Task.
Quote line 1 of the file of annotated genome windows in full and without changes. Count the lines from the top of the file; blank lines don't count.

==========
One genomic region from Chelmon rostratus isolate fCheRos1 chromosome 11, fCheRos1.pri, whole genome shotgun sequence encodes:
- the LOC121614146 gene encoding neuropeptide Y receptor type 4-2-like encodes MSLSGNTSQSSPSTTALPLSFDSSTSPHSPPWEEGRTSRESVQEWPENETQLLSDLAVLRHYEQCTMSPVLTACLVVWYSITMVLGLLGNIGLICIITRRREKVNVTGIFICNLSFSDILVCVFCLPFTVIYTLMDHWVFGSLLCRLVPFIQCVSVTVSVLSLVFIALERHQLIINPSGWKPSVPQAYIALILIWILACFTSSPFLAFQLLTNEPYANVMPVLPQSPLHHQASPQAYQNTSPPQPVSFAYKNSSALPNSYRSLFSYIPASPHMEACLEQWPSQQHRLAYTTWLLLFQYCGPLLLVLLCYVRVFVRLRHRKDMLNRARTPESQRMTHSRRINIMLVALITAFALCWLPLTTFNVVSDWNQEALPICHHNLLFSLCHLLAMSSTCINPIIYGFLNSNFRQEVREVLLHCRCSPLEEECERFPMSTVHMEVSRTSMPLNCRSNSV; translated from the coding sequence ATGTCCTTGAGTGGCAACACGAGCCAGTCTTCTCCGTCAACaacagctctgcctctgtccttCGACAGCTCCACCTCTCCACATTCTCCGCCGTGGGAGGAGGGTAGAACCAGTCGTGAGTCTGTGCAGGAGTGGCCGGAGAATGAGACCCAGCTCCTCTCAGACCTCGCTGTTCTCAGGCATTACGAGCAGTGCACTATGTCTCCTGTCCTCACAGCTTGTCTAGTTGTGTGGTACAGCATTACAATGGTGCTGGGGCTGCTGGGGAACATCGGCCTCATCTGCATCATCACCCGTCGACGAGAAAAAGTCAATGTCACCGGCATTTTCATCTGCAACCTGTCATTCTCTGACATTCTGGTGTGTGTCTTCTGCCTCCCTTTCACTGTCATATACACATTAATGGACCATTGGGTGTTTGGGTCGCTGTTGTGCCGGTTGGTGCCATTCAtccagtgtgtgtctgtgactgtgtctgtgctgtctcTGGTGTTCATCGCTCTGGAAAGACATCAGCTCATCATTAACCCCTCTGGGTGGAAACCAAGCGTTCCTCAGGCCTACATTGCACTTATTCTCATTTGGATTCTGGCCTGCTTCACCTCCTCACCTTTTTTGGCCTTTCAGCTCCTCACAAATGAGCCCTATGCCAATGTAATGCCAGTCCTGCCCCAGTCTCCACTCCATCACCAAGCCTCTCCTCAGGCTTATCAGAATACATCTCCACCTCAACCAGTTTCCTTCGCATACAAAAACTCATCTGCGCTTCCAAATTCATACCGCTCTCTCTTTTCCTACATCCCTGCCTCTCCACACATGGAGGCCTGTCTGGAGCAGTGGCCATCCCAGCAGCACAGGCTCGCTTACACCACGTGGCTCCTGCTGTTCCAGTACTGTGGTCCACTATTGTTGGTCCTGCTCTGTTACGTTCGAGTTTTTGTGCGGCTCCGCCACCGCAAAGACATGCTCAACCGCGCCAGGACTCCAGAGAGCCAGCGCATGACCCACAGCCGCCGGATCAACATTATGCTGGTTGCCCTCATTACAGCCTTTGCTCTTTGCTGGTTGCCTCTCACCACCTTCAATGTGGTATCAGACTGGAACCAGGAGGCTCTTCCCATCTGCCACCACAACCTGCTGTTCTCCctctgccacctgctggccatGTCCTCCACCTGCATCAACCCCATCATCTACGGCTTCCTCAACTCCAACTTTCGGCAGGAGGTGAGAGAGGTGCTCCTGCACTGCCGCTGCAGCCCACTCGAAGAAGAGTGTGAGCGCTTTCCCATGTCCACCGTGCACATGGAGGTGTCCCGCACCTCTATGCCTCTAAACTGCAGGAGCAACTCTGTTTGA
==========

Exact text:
One genomic region from Chelmon rostratus isolate fCheRos1 chromosome 11, fCheRos1.pri, whole genome shotgun sequence encodes: